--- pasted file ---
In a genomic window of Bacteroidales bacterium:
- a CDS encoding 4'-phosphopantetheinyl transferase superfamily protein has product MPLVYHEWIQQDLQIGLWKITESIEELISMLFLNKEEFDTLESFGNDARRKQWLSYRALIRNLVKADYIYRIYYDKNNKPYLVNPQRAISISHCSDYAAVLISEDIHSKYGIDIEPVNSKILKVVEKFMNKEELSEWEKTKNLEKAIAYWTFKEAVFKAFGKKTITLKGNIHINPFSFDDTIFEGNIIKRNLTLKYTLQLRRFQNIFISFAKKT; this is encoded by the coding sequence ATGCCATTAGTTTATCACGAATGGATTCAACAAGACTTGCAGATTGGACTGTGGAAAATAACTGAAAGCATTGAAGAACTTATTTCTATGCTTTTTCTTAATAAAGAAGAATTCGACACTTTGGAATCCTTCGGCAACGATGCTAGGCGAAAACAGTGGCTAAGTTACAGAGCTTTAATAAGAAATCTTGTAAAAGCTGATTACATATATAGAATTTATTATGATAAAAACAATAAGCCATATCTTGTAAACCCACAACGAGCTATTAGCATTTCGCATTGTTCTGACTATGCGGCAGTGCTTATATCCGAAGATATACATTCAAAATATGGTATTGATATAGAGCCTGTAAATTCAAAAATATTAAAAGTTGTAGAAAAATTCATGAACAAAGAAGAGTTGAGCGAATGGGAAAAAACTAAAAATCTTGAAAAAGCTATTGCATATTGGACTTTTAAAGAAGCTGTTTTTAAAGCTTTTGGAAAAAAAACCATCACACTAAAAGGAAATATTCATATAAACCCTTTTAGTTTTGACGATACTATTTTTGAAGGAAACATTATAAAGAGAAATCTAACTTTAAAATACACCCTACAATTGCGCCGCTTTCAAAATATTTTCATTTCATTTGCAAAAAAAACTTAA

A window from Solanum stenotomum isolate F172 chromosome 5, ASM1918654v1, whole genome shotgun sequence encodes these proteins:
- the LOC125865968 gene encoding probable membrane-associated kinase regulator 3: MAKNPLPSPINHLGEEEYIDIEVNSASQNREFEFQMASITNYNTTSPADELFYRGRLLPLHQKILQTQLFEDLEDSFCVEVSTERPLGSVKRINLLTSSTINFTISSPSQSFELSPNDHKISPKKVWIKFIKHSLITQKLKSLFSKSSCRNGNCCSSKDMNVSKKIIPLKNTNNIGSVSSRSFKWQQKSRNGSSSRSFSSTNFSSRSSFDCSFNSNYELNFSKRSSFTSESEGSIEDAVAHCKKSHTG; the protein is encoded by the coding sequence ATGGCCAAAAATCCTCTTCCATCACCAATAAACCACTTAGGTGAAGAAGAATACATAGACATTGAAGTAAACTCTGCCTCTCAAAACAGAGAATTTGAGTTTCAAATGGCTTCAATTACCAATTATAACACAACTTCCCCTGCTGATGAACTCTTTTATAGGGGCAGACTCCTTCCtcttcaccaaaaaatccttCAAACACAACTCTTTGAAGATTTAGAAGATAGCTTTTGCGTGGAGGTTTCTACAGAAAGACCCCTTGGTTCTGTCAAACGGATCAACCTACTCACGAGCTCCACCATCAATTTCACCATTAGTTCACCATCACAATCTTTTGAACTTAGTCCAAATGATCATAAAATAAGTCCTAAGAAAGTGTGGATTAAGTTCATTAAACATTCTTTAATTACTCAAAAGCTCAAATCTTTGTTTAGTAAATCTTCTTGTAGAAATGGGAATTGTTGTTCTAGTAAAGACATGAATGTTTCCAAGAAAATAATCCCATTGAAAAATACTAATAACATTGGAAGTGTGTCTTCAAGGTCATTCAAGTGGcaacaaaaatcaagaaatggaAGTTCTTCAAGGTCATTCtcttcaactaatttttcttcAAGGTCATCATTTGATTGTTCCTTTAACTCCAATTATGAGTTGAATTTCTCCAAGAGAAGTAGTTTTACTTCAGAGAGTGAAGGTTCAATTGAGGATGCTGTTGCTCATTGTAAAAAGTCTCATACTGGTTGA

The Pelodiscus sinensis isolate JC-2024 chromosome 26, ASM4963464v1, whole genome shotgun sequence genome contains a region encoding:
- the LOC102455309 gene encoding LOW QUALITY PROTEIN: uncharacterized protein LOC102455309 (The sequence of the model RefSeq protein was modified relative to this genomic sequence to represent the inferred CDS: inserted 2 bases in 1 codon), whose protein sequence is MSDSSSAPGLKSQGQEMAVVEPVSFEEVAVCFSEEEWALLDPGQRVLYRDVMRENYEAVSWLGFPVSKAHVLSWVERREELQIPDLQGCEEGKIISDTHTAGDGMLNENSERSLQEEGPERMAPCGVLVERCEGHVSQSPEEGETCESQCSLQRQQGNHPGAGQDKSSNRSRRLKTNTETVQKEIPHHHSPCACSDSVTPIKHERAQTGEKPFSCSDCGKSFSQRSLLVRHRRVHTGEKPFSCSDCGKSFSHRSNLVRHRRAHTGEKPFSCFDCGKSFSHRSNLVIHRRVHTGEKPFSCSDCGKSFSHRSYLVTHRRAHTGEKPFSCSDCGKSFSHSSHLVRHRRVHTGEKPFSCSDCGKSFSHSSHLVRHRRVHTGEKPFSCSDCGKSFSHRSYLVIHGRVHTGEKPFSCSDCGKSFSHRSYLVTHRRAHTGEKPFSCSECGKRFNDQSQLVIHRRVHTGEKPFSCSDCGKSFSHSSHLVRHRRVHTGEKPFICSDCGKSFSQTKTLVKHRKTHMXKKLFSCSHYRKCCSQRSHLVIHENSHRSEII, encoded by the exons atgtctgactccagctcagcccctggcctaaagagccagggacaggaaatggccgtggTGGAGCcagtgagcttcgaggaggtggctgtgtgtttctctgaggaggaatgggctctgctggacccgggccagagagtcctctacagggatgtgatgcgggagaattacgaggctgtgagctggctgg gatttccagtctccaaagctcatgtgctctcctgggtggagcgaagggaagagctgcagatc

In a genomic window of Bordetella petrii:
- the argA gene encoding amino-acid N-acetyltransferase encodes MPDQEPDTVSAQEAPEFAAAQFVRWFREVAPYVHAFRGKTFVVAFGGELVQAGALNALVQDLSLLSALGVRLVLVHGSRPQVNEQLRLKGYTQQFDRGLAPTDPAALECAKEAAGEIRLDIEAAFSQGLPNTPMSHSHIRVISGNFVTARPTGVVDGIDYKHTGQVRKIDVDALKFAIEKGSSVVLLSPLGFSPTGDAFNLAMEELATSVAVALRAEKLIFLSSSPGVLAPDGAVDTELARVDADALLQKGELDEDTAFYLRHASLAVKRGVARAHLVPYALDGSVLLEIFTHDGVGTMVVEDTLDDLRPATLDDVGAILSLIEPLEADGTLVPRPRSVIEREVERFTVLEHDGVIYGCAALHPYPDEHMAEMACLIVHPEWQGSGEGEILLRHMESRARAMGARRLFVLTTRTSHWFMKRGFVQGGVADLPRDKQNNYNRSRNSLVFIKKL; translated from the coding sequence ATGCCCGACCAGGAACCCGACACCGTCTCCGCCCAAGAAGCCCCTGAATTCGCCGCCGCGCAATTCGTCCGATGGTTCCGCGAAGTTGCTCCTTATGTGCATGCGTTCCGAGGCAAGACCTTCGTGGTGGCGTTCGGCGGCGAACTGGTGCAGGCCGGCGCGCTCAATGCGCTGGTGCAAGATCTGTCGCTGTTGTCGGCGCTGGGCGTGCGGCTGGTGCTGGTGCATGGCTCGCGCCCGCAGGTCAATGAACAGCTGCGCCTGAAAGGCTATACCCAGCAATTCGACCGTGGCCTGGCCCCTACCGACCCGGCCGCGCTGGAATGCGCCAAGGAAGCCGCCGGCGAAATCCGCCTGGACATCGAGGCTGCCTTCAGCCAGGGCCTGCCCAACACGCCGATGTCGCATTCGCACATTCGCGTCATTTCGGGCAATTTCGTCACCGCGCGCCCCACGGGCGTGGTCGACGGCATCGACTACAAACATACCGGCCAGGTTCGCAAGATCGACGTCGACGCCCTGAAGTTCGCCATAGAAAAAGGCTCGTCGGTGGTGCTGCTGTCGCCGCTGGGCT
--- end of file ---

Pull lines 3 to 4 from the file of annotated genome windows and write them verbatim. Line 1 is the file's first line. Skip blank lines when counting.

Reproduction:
A window from Solanum stenotomum isolate F172 chromosome 5, ASM1918654v1, whole genome shotgun sequence encodes these proteins:
- the LOC125865968 gene encoding probable membrane-associated kinase regulator 3: MAKNPLPSPINHLGEEEYIDIEVNSASQNREFEFQMASITNYNTTSPADELFYRGRLLPLHQKILQTQLFEDLEDSFCVEVSTERPLGSVKRINLLTSSTINFTISSPSQSFELSPNDHKISPKKVWIKFIKHSLITQKLKSLFSKSSCRNGNCCSSKDMNVSKKIIPLKNTNNIGSVSSRSFKWQQKSRNGSSSRSFSSTNFSSRSSFDCSFNSNYELNFSKRSSFTSESEGSIEDAVAHCKKSHTG; the protein is encoded by the coding sequence ATGGCCAAAAATCCTCTTCCATCACCAATAAACCACTTAGGTGAAGAAGAATACATAGACATTGAAGTAAACTCTGCCTCTCAAAACAGAGAATTTGAGTTTCAAATGGCTTCAATTACCAATTATAACACAACTTCCCCTGCTGATGAACTCTTTTATAGGGGCAGACTCCTTCCtcttcaccaaaaaatccttCAAACACAACTCTTTGAAGATTTAGAAGATAGCTTTTGCGTGGAGGTTTCTACAGAAAGACCCCTTGGTTCTGTCAAACGGATCAACCTACTCACGAGCTCCACCATCAATTTCACCATTAGTTCACCATCACAATCTTTTGAACTTAGTCCAAATGATCATAAAATAAGTCCTAAGAAAGTGTGGATTAAGTTCATTAAACATTCTTTAATTACTCAAAAGCTCAAATCTTTGTTTAGTAAATCTTCTTGTAGAAATGGGAATTGTTGTTCTAGTAAAGACATGAATGTTTCCAAGAAAATAATCCCATTGAAAAATACTAATAACATTGGAAGTGTGTCTTCAAGGTCATTCAAGTGGcaacaaaaatcaagaaatggaAGTTCTTCAAGGTCATTCtcttcaactaatttttcttcAAGGTCATCATTTGATTGTTCCTTTAACTCCAATTATGAGTTGAATTTCTCCAAGAGAAGTAGTTTTACTTCAGAGAGTGAAGGTTCAATTGAGGATGCTGTTGCTCATTGTAAAAAGTCTCATACTGGTTGA